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Beat Applicant Tracking Systems: Format your resume by ATS rules

Alien in a computer screen

Applicant Tracking Systems often seem like the monster in the machine to a job seeker. Here’s how to tame them.

Applicant Tracking Systems or ATS, the computers that filter qualified candidates from unqualified candidates are finicky beasts. You must feed them the information they’re looking for in ways they can recognize. Otherwise, your resume goes into the unqualified basket.

First, accept that companies use Applicant Tracking Systems. We’re not going to change that. They may be flawed and filter out a lot – some say as many as 75 percent – of qualified candidates, but they save HR time. They’re not going away.

Second, understand that in most cases, the only time you have to worry about keeping an ATS happy is when you apply online. There ARE other alternatives to applying online. Read about them here: Reach the Hidden Job Market: Why clicking the apply button isn’t enough.)

If you choose to apply online, here is how to format your resume to keep the ATS happy.

Your text resume

Use a plain text version of your resume. You’ll find many instructions for reformatting your Word resume to please an ATS, but I find it much easier to save the Word resume as a plain text document and start with that. It takes care of several formatting problems without a thought, including:

  1. No contact information in the document header. Text documents don’t have headers, so there’s no confusion.
  2. Lines must not touch text. There are no lines in a text document.
  3. No boxes, columns, charts, graphs, clip art, photographs, or other fancification. Again, it’s a text document. You simply can’t get this wrong.

Formatting secrets

So, just using a text document takes care of several of the big issues in getting your resume past the ATS. Here are other formatting hints that can help keep you in the qualified pile.

  1. Avoid underlining. If a resume is printed and then scanned into an ATS, underlined words can be unrecognizable.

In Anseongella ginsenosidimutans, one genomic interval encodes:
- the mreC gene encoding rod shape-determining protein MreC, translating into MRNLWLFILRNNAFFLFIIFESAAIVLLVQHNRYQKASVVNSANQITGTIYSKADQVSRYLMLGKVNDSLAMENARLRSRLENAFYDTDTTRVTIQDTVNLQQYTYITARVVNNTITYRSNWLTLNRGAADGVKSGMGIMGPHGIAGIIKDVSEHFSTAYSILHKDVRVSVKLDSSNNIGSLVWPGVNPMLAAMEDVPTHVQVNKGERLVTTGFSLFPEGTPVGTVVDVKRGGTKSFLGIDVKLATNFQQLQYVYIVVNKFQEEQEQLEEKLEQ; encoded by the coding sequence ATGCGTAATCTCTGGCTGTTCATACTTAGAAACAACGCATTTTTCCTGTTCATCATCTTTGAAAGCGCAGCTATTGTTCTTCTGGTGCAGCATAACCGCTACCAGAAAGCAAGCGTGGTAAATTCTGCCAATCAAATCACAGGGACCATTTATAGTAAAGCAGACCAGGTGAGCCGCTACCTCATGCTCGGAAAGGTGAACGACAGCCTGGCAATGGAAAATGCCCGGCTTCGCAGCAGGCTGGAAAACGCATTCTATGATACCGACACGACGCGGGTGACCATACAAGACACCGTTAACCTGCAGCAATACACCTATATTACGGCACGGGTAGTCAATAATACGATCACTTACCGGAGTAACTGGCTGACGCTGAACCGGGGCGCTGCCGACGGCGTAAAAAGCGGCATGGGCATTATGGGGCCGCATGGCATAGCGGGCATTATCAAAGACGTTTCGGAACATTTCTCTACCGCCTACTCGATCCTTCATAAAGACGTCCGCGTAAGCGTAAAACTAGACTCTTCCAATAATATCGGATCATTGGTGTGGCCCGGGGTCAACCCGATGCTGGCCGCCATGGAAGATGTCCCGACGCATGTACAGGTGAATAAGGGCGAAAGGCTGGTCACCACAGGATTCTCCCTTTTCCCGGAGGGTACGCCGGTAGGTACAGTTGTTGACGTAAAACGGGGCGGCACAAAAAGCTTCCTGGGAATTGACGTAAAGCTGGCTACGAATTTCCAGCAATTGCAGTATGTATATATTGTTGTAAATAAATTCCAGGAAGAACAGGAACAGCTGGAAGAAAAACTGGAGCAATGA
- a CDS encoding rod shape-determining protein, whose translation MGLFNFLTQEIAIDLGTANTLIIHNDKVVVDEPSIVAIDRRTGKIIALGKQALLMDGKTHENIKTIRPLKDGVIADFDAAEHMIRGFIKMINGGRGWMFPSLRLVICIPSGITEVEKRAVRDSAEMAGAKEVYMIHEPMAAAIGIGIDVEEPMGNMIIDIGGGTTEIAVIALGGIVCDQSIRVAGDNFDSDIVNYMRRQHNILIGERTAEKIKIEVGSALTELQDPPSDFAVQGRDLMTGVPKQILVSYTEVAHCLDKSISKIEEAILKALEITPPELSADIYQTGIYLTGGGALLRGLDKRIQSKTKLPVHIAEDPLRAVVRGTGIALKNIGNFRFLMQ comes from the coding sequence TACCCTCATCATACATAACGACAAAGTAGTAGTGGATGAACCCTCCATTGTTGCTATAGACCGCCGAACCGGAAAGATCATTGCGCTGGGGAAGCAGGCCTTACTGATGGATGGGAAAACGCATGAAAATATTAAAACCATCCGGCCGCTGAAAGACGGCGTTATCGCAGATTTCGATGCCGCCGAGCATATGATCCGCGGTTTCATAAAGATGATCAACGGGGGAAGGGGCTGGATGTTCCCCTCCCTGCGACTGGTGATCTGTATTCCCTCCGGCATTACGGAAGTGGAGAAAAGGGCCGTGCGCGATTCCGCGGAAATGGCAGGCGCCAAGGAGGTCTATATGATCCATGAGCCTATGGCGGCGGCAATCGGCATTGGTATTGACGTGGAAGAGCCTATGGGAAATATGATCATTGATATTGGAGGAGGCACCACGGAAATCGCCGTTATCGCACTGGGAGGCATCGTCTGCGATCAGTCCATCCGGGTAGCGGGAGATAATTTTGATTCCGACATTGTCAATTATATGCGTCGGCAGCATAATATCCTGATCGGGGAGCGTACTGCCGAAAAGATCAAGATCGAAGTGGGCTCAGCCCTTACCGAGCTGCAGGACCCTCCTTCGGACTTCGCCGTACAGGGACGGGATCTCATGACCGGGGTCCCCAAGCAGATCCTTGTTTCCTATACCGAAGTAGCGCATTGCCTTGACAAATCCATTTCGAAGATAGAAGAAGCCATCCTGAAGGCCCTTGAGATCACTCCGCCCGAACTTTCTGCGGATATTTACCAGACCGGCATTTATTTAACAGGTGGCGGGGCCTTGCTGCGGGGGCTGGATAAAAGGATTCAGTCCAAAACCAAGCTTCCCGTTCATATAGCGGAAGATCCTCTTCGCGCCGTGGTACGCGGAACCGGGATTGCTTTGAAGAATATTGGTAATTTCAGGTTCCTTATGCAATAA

2. Use a sans serif font. Common ones such as Arial, Tahoma, and Calibri are recommended. The serifs (the little curly parts of certain letters in fonts such as Times New Roman) can cause some  letters and words to become unreadable.
  3. Use ALL CAPS only for section headings: SUMMARY, WORK EXPERIENCE, EDUCATION, CERTIFICATIONS, MEMBERSHIPS, and VOLUNTEER WORK. Don’t deviate from these names for the sections. “Learning Expansion” may not be recognized by the ATS as a synonym for Education.
  4. Leave vertical spaces only between sections. More lines risk confusing the ATS because you’re signaling a section change.
  5. Place contact information items on separate lines. Your name, email address, phone number, and address each need a line of their own.
  6. Be sure the word “Company” appears with the name of each employer.
  7. Date after company. The date range of employment must appear on a separate line after the company name.
  8. Treat each position as a separate employment. Repeat the name of the employer for each job.
  9. Separate the sections. Don’t place two sections under one heading, such as EDUCATION AND CERTIFICATION. The ATS won’t follow you.
  10. Do NOT put a list of keywords in 8-point type at the bottom of your resumeas suggested in this article. That is considered gaming the system and will result in a disqualified resume. So will pasting the job description at the end of your resume.

If that’s way too many rules for you, let us do the writing! Contact me at Jeri@WorkwriteResumes.com to set up a time to talk about what you need to do to land your next opportunity. 



Photo credit: SkywarpG1

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